• Set ambitious deployment targets that recognize the potential of geothermal to contribute to stability in a future low carbon electricity system. Targets can act as a signal to international private developers, investors and technology providers. Countries such as Kenya and Indonesia have set ambitious deployment targets but many others fail to recognize potential in policy plans.
  • Feed-in tariffs (FiTs) should balance the need to reduce private sector risks and incentivize investment while minimizing excessive costs to the public sector. Monitoring available debt financing conditions and investment return requirements in the country can help governments to set FiTs at an appropriate level. Tariff floors may also be applied to take account of exploration costs to developers.
  • Facilitate centralized data-sharing on geothermal resources between public agencies and fee-paying private developers through a closed database system to reduce exploration risks. In markets starting to exploit geothermal for the first time, accurate survey data can help attract developers. Once governments start to offer concessions for private exploration, a centralized system can also help identify resource overlaps between fields and prevent costly and lengthy legal disputes on ownership (Çıngıloğlu, 2015; Oliver & Stadelmann, 2015)
Recommendations for development finance institutions
  • Increase both concessional finance and grant support. Until recent years, much development finance was provided in the form of concessional loans for commercial drilling operations and power plant construction (Audinet & Fridriksson 2015). Developing countries will need more of this finance if they are to meet deployment targets of 23GW by 2030, particularly in countries with high costs of debt finance. In these countries, concessional loans can reduce the power tariff by up to 25%.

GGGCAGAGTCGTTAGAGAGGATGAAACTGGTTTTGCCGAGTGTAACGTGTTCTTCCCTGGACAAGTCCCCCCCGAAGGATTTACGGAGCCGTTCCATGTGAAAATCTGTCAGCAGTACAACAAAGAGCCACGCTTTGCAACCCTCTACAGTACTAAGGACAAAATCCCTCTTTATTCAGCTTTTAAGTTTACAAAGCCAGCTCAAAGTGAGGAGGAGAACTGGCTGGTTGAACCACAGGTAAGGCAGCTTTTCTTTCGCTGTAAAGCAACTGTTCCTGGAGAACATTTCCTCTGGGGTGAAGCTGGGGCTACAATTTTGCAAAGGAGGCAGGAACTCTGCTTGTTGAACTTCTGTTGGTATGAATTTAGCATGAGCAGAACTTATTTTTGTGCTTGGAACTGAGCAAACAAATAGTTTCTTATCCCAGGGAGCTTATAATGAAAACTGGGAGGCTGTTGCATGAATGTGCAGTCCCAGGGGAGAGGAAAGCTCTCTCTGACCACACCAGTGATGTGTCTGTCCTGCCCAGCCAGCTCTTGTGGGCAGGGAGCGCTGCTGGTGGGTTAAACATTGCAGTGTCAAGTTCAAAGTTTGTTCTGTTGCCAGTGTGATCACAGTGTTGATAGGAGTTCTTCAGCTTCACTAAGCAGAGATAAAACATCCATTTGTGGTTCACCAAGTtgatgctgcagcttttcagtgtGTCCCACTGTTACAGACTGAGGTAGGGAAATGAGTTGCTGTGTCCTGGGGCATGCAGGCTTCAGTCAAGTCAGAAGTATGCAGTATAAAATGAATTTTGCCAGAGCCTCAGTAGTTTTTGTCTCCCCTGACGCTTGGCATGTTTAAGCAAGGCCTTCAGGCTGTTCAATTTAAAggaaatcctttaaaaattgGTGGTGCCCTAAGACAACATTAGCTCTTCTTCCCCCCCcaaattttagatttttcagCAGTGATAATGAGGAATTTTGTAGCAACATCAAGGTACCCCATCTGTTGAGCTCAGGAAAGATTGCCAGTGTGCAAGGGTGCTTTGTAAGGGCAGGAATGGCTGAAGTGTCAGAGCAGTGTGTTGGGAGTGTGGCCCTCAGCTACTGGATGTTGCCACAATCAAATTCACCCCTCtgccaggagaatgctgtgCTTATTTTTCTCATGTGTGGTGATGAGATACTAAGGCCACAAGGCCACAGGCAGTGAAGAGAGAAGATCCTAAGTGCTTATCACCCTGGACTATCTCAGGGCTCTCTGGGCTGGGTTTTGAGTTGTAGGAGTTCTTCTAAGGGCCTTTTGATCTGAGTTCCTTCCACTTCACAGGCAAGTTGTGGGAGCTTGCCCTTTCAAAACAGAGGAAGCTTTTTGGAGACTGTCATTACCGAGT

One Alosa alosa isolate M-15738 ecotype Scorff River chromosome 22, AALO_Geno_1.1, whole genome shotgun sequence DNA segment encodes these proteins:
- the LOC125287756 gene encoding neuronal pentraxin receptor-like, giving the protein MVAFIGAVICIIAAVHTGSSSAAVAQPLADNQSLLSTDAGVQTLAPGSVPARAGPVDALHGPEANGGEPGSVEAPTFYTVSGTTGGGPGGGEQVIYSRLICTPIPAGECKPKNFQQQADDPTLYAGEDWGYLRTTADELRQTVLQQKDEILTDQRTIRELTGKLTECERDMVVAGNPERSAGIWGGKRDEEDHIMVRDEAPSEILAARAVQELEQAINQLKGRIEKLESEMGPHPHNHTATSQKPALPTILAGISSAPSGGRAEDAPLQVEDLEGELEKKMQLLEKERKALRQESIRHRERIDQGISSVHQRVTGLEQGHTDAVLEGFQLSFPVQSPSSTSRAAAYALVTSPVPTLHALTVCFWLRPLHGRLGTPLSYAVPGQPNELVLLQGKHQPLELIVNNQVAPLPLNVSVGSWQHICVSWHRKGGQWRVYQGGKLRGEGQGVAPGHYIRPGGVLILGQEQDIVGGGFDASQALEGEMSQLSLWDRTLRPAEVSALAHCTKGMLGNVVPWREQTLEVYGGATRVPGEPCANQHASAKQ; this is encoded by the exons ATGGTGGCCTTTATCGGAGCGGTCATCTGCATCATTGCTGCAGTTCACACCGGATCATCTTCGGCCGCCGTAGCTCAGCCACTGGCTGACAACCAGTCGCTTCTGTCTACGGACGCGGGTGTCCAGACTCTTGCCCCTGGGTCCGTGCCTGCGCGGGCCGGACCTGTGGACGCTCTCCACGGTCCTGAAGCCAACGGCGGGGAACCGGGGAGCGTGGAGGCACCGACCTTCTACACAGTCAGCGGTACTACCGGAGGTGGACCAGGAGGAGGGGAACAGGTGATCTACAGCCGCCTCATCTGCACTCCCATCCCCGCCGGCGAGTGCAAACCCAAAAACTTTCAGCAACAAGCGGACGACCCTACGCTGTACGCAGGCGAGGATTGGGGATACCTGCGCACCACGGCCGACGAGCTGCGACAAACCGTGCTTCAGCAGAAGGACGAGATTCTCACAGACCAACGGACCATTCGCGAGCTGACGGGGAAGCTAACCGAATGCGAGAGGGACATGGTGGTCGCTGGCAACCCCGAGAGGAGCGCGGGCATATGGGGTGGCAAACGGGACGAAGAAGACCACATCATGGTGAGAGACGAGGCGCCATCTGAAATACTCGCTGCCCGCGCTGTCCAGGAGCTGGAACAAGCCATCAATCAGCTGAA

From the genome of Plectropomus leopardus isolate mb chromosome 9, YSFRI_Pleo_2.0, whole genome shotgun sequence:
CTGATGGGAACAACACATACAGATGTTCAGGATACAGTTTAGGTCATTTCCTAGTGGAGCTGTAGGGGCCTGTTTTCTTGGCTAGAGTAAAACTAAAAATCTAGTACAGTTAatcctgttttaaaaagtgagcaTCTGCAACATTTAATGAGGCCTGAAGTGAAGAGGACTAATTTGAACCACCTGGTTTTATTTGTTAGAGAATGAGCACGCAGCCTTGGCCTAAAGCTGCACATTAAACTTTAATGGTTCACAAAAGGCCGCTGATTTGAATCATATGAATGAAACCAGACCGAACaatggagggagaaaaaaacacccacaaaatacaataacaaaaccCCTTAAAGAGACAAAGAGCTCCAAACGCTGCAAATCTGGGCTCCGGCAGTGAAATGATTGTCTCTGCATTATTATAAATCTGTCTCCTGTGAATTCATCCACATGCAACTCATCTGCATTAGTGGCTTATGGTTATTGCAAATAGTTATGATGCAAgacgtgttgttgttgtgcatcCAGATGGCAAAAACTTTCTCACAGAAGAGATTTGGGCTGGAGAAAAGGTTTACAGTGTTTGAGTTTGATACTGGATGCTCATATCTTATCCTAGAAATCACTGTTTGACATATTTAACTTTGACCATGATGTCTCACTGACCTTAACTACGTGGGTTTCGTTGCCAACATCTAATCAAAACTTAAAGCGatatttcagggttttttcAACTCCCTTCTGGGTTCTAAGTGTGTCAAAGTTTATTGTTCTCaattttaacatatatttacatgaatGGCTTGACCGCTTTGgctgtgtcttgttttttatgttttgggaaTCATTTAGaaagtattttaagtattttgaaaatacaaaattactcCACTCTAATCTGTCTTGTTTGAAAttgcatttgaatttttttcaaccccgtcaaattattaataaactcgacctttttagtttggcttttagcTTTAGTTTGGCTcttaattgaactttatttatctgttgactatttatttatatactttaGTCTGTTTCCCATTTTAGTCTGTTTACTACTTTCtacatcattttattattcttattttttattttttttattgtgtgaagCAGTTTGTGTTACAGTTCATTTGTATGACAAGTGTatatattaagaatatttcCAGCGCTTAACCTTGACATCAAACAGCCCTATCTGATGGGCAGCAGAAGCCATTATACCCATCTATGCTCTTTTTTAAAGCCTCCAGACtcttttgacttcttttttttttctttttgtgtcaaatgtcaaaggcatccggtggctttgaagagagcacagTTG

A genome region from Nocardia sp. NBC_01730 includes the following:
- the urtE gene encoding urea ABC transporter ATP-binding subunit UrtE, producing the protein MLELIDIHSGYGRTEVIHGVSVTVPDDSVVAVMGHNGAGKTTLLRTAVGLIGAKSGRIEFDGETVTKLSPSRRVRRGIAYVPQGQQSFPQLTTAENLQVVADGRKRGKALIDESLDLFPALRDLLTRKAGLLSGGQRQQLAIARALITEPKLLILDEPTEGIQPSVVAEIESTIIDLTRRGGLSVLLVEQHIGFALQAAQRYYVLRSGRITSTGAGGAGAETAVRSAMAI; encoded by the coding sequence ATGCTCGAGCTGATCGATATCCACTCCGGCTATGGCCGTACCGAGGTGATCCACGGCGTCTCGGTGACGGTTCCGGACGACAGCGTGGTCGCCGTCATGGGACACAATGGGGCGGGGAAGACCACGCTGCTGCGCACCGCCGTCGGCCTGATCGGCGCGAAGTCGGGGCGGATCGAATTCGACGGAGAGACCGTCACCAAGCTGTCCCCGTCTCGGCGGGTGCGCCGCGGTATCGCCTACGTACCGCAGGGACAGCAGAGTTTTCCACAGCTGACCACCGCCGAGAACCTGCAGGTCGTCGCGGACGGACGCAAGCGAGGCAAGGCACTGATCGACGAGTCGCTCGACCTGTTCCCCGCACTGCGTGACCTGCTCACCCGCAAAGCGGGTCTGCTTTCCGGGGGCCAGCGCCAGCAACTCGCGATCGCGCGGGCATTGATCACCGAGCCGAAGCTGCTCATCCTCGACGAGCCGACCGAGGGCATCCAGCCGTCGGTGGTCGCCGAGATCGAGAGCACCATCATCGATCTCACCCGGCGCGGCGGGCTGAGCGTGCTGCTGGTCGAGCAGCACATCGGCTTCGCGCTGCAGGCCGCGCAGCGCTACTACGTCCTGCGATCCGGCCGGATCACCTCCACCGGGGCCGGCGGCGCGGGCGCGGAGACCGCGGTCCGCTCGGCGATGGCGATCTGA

• Continue to rebalance support towards earlier, riskier stages of project development. DFIs have made significant efforts to shift the distribution of their finance from the construction stage to the early stages of project development and they now account for 11% of commitments. But such commitment should increase to 17% of public finance distributed, The Climate Investment Funds (CIF) have provided up to 55% of public finance currently flowing to the earliest, riskier stages of geothermal projects. With the future of the CIF uncertain, such funds need to be replicated and scaled up in a coordinated manner with other DFIs to maximize private investment.
  • Develop standardized political risk guarantees and partial-risk guarantees in exchange for letters of credit from host-country governments. Guarantees have played an important role in projects financed by the private sector, however, they do not represent a significant portion of current amount of finance allocated to geothermal by DFIs. DFIs could coordinate on replicable and timely provision of political and off-taker risk guarantees that are specific for geothermal.
  • Consider directing support to countries where geothermal has the greatest potential to increase energy supply at low cost and can achieve most emissions reductions. In Papua New Guinea and countries along the East African Rift Valley including Kenya, geothermal has the potential to significantly reduce emissions and make a major contribution to the national energy system. In Indonesia, geothermal development has the potential to reduce emissions very significantly (54MtCO2e/year). Carbon leakage risks that may be prevalent in some locations (e.g. Eastern Turkey) where the carbon content of non-condensable gases in geothermal fluids are high should be taken into account and may be also be mitigated through technology choices.